In an earlier article, we spoke about password protecting wp-login.php with HTTP authentication. There, we came up with this amazing analogy that if your WordPress were a house, HTTP authentication would be a fence to it. Now, imagine deploying a guard at your fence door to further secure your house (your WordPress site). This guard would check the ID (read IP address) of every visitor and allow (or deny) a selected few.
In this article, we’ll teach you how to provide restricted access through the fence door to only select IP addresses. Of course, for this to work, your internet connection needs to have a static IP address first. If you aren’t sure what your IP address is, you can always Google ‘IP address’.
How to Restrict Access by IP to your wp-admin Directory
To begin with, download the .htaccess file from your wp-admin directory using a third-party FTP client like FileZilla. In case there isn’t already an .htaccess file in your wp-admin directory, go ahead and create a new one. Then, add the following lines at the end of your .htaccess file:
allow from your.IP.address
deny from all
The above directive allows only a single IP address to access your admin dashboard. This will apply in case you solely access your WordPress dashboard from a single location. In the given example, you need to mention your IP address in place of ‘your.IP.address’.
Now, if you access your dashboard from multiple locations, you’ll need to list out all those IP addresses in the directive. For this, you’ll need to mention individual IP addresses in individual ‘allow from’ lines as shown below:
allow from your.IP.address.1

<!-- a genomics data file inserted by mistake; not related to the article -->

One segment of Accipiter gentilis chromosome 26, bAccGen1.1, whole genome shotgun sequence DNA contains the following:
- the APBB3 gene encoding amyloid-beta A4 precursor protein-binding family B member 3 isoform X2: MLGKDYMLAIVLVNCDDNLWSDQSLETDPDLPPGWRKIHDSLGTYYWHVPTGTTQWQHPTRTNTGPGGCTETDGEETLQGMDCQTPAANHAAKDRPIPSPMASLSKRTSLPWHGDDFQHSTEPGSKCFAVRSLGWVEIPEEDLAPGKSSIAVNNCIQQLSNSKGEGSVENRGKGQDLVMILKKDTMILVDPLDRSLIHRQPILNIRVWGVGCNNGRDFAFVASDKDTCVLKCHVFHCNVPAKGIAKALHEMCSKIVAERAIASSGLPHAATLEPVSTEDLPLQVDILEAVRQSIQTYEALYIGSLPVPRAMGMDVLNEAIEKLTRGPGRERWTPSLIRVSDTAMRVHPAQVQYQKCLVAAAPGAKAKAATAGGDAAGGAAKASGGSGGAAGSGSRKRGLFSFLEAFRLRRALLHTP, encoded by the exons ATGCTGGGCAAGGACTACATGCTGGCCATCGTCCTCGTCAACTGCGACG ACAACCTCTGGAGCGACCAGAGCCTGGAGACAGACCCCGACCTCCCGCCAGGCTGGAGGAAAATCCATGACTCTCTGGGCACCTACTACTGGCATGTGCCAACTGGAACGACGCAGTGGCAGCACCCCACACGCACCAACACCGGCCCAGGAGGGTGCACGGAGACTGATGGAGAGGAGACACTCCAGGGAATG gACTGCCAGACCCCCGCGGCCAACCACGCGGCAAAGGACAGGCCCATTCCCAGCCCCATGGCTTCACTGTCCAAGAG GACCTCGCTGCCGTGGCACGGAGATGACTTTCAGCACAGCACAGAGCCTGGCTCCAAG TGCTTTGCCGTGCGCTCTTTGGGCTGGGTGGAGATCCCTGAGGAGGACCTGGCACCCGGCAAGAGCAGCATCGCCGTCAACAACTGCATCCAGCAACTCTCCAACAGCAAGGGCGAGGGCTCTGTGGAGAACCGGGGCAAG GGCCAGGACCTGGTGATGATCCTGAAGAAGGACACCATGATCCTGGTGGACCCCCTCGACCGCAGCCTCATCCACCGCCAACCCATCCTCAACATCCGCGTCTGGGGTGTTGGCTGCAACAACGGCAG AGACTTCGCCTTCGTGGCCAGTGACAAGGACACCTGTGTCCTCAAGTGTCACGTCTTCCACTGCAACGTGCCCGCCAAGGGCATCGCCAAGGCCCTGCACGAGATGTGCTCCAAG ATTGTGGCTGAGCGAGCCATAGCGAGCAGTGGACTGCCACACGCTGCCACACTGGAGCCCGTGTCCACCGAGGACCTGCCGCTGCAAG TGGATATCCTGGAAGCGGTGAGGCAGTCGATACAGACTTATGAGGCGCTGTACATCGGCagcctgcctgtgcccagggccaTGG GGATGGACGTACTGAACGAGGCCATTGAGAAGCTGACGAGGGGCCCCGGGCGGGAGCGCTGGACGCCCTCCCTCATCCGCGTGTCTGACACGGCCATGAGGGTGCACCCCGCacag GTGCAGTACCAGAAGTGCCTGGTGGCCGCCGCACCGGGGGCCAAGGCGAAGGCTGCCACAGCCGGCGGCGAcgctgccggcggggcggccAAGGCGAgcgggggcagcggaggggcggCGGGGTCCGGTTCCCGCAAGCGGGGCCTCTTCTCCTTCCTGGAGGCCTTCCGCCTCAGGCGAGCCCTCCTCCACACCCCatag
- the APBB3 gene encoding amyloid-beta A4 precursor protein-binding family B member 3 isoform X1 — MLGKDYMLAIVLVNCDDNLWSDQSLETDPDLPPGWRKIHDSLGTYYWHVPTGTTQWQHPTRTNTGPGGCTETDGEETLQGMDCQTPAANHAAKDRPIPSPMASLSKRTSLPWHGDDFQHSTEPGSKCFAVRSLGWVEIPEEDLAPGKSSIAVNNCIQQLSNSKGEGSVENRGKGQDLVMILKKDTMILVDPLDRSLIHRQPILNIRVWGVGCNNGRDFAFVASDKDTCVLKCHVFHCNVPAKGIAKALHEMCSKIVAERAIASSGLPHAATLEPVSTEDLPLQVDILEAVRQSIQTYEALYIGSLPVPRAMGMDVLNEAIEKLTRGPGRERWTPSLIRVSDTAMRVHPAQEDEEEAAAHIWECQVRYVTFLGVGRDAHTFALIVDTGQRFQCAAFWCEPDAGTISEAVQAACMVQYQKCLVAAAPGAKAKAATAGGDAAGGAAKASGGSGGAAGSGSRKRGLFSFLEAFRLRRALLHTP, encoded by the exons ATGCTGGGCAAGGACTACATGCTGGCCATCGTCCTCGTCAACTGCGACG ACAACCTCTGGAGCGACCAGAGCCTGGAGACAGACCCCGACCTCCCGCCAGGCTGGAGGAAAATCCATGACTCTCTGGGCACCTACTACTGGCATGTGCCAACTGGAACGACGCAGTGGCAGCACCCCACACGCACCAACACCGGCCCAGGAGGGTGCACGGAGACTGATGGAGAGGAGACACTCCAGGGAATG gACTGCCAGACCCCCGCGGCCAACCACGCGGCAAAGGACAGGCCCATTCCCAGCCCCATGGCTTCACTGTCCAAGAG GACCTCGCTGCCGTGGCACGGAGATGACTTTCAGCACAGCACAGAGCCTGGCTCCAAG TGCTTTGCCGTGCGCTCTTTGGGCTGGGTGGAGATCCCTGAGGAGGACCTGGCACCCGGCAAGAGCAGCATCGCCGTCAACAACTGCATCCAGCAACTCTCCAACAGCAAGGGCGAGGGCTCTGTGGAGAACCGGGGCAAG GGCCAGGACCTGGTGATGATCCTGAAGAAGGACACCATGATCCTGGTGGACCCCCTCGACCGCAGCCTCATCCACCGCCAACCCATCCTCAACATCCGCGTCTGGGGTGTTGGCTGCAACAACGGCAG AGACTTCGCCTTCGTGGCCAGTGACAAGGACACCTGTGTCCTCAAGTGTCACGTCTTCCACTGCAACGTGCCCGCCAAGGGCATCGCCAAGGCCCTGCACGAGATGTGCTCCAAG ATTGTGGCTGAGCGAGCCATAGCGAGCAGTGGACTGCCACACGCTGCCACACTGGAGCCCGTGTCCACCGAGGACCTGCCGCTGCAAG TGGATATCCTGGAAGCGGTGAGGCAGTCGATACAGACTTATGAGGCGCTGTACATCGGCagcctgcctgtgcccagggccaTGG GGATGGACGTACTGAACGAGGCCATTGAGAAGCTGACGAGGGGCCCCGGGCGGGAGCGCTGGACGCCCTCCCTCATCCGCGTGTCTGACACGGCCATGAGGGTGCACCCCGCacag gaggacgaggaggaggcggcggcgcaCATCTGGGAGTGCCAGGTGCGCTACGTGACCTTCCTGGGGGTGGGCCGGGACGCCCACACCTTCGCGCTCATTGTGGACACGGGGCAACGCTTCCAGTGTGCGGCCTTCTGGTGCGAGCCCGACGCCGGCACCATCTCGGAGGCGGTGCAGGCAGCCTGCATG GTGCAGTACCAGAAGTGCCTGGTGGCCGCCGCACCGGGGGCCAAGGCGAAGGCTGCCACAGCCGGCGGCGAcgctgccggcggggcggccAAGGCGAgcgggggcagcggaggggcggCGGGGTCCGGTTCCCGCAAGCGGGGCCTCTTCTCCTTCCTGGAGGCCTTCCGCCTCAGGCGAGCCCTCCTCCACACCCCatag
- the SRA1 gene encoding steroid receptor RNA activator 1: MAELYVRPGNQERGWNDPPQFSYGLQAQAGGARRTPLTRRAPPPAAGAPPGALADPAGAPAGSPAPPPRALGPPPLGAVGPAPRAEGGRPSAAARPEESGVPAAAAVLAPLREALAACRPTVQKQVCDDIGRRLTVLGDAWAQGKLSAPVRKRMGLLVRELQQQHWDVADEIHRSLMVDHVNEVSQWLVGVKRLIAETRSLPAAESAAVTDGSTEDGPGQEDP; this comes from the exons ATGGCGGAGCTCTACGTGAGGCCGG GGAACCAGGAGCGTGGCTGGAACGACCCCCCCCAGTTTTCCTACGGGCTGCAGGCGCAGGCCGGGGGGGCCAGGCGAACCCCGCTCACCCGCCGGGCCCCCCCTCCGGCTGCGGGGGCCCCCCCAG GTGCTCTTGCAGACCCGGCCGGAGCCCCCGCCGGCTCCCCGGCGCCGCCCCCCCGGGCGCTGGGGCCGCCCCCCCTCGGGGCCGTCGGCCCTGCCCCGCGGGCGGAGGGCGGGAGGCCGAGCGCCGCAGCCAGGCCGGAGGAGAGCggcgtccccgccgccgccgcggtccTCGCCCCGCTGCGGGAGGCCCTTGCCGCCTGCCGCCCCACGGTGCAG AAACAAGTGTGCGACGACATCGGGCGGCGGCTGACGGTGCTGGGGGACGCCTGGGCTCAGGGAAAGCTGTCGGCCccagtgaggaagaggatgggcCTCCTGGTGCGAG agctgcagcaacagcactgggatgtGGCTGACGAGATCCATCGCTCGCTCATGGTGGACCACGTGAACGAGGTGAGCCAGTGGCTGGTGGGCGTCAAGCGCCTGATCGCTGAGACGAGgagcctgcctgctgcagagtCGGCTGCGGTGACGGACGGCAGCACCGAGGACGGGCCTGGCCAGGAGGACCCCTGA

allow from your.IP.address.2
allow from your.IP.address.3
deny from all
Blocking Specific IP Addresses
It has been seen that a large number of attacks come from specific regions or set of IPs. To block these culprits at the htaccess level itself, you can include the following syntax in your .htaccess file:
deny from IP.address.1
deny from IP.address.2
allow from all
Mention the IP addresses you wish to blacklist in place of ‘IP.address.1’ and ‘IP.address.2’. If the blocked IP addresses try to access your dashboard, they’ll get a default ‘403 Forbidden’ error message.
Once you’re done, save the changes and upload the .htaccess file back to the wp-admin directory. In case you make such a change to the .htaccess file in the root directory of your WordPress, all website visitors, apart from you, will receive the ‘403 Forbidden’ error message. Therefore, be sure to make the changes to the .htaccess file in the wp-admin directory of your WordPress alone.
Fixing the Admin Ajax Issue
Limiting access to WordPress wp-admin using IP address tends to break the front-end Ajax functionality. Therefore, if any of your plugins use Ajax in the front end, add the following code to the .htaccess file in your wp-admin directory for fixing the Ajax issue:
allow from all
For increased security, it is always advisable to use the method discussed above for limiting access via IP address in conjunction with password protection. Also, your IP address will change if you change your internet service provider. So don’t forget to update your .htaccess file in such a case.